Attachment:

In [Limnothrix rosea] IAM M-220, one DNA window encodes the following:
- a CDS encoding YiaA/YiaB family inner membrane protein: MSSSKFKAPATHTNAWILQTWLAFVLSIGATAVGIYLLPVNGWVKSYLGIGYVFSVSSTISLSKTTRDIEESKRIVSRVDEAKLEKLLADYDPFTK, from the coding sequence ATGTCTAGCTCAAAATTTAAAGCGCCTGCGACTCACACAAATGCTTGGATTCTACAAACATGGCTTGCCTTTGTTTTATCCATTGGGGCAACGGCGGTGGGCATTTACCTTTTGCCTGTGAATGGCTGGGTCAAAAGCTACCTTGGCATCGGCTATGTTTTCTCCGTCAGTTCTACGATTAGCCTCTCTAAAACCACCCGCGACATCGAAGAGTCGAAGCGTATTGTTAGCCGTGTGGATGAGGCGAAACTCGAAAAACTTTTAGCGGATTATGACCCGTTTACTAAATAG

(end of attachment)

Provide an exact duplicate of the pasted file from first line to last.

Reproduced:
In [Limnothrix rosea] IAM M-220, one DNA window encodes the following:
- a CDS encoding YiaA/YiaB family inner membrane protein: MSSSKFKAPATHTNAWILQTWLAFVLSIGATAVGIYLLPVNGWVKSYLGIGYVFSVSSTISLSKTTRDIEESKRIVSRVDEAKLEKLLADYDPFTK, from the coding sequence ATGTCTAGCTCAAAATTTAAAGCGCCTGCGACTCACACAAATGCTTGGATTCTACAAACATGGCTTGCCTTTGTTTTATCCATTGGGGCAACGGCGGTGGGCATTTACCTTTTGCCTGTGAATGGCTGGGTCAAAAGCTACCTTGGCATCGGCTATGTTTTCTCCGTCAGTTCTACGATTAGCCTCTCTAAAACCACCCGCGACATCGAAGAGTCGAAGCGTATTGTTAGCCGTGTGGATGAGGCGAAACTCGAAAAACTTTTAGCGGATTATGACCCGTTTACTAAATAG